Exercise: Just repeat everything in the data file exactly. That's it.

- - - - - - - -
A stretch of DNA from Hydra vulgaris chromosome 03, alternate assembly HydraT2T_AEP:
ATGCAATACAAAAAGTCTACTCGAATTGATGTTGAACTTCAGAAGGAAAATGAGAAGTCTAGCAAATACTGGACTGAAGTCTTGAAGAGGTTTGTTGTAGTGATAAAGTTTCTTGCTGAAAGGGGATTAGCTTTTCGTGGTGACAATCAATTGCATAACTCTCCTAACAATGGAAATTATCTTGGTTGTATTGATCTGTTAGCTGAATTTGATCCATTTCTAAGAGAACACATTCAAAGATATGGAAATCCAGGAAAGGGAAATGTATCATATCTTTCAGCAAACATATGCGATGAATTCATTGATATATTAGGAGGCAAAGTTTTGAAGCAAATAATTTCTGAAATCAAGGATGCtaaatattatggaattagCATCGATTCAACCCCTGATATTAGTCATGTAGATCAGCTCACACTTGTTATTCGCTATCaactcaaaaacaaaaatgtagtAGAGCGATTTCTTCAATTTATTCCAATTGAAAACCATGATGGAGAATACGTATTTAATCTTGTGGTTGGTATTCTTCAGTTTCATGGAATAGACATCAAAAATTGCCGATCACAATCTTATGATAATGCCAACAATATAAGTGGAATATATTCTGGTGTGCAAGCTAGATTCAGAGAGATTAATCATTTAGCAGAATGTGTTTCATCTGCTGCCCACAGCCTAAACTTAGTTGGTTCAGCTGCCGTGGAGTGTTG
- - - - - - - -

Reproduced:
A stretch of DNA from Hydra vulgaris chromosome 03, alternate assembly HydraT2T_AEP:
ATGCAATACAAAAAGTCTACTCGAATTGATGTTGAACTTCAGAAGGAAAATGAGAAGTCTAGCAAATACTGGACTGAAGTCTTGAAGAGGTTTGTTGTAGTGATAAAGTTTCTTGCTGAAAGGGGATTAGCTTTTCGTGGTGACAATCAATTGCATAACTCTCCTAACAATGGAAATTATCTTGGTTGTATTGATCTGTTAGCTGAATTTGATCCATTTCTAAGAGAACACATTCAAAGATATGGAAATCCAGGAAAGGGAAATGTATCATATCTTTCAGCAAACATATGCGATGAATTCATTGATATATTAGGAGGCAAAGTTTTGAAGCAAATAATTTCTGAAATCAAGGATGCtaaatattatggaattagCATCGATTCAACCCCTGATATTAGTCATGTAGATCAGCTCACACTTGTTATTCGCTATCaactcaaaaacaaaaatgtagtAGAGCGATTTCTTCAATTTATTCCAATTGAAAACCATGATGGAGAATACGTATTTAATCTTGTGGTTGGTATTCTTCAGTTTCATGGAATAGACATCAAAAATTGCCGATCACAATCTTATGATAATGCCAACAATATAAGTGGAATATATTCTGGTGTGCAAGCTAGATTCAGAGAGATTAATCATTTAGCAGAATGTGTTTCATCTGCTGCCCACAGCCTAAACTTAGTTGGTTCAGCTGCCGTGGAGTGTTG